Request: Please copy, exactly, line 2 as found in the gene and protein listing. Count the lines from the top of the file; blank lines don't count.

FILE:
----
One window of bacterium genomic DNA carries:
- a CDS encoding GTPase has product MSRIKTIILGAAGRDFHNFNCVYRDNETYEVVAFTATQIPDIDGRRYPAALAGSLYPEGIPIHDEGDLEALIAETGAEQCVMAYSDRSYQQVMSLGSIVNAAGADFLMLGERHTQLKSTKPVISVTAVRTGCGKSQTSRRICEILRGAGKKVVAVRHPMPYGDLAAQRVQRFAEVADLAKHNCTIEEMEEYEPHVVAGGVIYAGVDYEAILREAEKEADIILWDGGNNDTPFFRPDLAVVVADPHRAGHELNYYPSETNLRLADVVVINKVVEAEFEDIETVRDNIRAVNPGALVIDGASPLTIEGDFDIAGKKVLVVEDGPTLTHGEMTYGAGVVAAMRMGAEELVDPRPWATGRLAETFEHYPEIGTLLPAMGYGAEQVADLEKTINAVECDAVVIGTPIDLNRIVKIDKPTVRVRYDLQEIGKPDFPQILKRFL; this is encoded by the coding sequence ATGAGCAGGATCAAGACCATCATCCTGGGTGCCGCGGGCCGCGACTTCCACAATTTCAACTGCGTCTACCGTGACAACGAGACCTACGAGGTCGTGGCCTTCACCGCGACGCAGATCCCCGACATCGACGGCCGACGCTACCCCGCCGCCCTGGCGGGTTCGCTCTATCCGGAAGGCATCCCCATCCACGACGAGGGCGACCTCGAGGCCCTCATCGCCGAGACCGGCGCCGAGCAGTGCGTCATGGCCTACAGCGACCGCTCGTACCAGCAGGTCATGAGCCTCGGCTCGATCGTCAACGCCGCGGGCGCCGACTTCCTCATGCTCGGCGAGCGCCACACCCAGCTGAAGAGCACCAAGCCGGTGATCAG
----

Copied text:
- a CDS encoding GTPase has product MSRIKTIILGAAGRDFHNFNCVYRDNETYEVVAFTATQIPDIDGRRYPAALAGSLYPEGIPIHDEGDLEALIAETGAEQCVMAYSDRSYQQVMSLGSIVNAAGADFLMLGERHTQLKSTKPVISVTAVRTGCGKSQTSRRICEILRGAGKKVVAVRHPMPYGDLAAQRVQRFAEVADLAKHNCTIEEMEEYEPHVVAGGVIYAGVDYEAILREAEKEADIILWDGGNNDTPFFRPDLAVVVADPHRAGHELNYYPSETNLRLADVVVINKVVEAEFEDIETVRDNIRAVNPGALVIDGASPLTIEGDFDIAGKKVLVVEDGPTLTHGEMTYGAGVVAAMRMGAEELVDPRPWATGRLAETFEHYPEIGTLLPAMGYGAEQVADLEKTINAVECDAVVIGTPIDLNRIVKIDKPTVRVRYDLQEIGKPDFPQILKRFL; this is encoded by the coding sequence ATGAGCAGGATCAAGACCATCATCCTGGGTGCCGCGGGCCGCGACTTCCACAATTTCAACTGCGTCTACCGTGACAACGAGACCTACGAGGTCGTGGCCTTCACCGCGACGCAGATCCCCGACATCGACGGCCGACGCTACCCCGCCGCCCTGGCGGGTTCGCTCTATCCGGAAGGCATCCCCATCCACGACGAGGGCGACCTCGAGGCCCTCATCGCCGAGACCGGCGCCGAGCAGTGCGTCATGGCCTACAGCGACCGCTCGTACCAGCAGGTCATGAGCCTCGGCTCGATCGTCAACGCCGCGGGCGCCGACTTCCTCATGCTCGGCGAGCGCCACACCCAGCTGAAGAGCACCAAGCCGGTGATCAG